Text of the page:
Considerations for Implementation

After a locality decides to move ahead with a stormwater utility, the process enters the implementation phase. The process of transforming the utility concept into reality includes several important steps as outlined below. The time required to complete the process, including the feasibility study and public education, varies widely; however, a two-year period is not uncommon.  

Click below to explore the major implementation steps:

Formally broach the stormwater utility concept with the public.

Arrange a series of meetings with key stakeholders (e.g., businesses, tax exempt property owners), extending the ongoing public education process to provide more detailed information tailored to each group’s specific situation. (Public education should take place before, during, and after the establishment of the utility.)

Adopt either a local ordinance or a resolution referencing, at a minimum, the state enabling legislation, local authority, the rate and credit structure, and the appeals process.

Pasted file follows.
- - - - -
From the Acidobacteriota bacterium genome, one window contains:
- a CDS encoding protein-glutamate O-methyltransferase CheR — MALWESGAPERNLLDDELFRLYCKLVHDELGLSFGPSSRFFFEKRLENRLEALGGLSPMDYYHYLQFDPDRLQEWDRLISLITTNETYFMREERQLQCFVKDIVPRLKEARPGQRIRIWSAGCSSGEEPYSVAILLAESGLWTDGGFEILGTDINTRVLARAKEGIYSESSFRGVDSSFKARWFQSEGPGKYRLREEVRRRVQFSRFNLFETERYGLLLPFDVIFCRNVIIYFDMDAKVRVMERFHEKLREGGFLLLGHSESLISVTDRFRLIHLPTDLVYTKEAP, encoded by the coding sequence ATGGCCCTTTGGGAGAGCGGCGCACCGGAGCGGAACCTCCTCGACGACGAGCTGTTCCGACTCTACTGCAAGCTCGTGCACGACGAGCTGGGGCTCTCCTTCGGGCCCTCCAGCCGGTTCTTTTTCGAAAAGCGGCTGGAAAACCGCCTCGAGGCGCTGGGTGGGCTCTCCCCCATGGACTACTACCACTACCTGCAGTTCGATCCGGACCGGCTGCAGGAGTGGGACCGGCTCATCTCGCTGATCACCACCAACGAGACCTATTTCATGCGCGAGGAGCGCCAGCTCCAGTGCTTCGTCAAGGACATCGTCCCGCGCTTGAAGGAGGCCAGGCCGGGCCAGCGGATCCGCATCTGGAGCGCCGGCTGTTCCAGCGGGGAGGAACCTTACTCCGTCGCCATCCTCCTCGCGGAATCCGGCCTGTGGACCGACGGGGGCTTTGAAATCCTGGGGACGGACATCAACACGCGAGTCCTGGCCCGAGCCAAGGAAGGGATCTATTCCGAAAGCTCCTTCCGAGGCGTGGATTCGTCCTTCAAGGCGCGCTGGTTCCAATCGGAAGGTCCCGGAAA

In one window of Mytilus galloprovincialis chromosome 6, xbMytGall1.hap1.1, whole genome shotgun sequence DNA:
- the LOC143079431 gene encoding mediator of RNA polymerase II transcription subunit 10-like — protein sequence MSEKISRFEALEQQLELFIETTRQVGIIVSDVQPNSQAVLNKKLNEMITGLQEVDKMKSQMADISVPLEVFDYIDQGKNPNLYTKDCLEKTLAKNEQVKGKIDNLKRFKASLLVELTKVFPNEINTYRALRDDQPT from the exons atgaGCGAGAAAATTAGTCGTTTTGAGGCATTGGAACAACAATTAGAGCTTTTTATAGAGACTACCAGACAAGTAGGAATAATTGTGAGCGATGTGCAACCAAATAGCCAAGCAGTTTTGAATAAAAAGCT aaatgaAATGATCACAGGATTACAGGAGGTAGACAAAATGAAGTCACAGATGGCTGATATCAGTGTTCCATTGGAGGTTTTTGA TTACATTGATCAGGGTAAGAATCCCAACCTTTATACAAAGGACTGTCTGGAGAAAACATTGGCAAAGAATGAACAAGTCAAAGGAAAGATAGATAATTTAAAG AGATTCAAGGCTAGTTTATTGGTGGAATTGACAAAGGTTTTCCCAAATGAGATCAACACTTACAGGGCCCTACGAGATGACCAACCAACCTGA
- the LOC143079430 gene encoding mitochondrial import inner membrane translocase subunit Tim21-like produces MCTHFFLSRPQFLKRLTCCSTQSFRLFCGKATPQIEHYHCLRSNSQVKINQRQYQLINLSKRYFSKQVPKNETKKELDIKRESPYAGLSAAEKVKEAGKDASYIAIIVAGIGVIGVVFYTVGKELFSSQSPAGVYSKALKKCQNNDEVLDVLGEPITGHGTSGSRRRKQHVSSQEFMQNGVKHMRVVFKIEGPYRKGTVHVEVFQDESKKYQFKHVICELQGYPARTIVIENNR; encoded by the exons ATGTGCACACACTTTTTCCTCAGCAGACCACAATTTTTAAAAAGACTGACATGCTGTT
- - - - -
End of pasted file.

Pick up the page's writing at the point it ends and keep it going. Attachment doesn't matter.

Finalize the schedule originally proposed in the feasibility study. Identify the implementation year, considering possible phase-in of certain aspects as well as timing issues (e.g., issuing the first billing prior to the start of the fiscal year to align revenues with anticipated expenses).

The policy on credits should be developed in coordination with the fee structure.The appeals process for fees should address customer objections in an equitable, timely manner, and each request should be individually tracked for future reference.

Establish data management tools for billing and determine the preferred method, typically choosing from the following options:

  • Separate line on an existing utility bill
  • Separate line on the property tax bill
  • Stand-alone stormwater utility bill

The software should be able to net out approved credits. To identify any flaws before the initial billing cycle, mock bills should be prepared and procedures should be established for billing multi-unit properties (e.g., multiple tenants in a shopping center).

Affected local staff, and particularly those who will be involved with billing and credits, should be thoroughly trained on the utility’s operations. To prepare for customer inquiries, the rate structure and credit policy should be emphasized.  Also, all staff responsibilities relating to the utility should be formalized through updated organizational charts, job descriptions, etc.

As part of the outreach program, customers should be formally notified far in advance of the first billing.

Launch the program.

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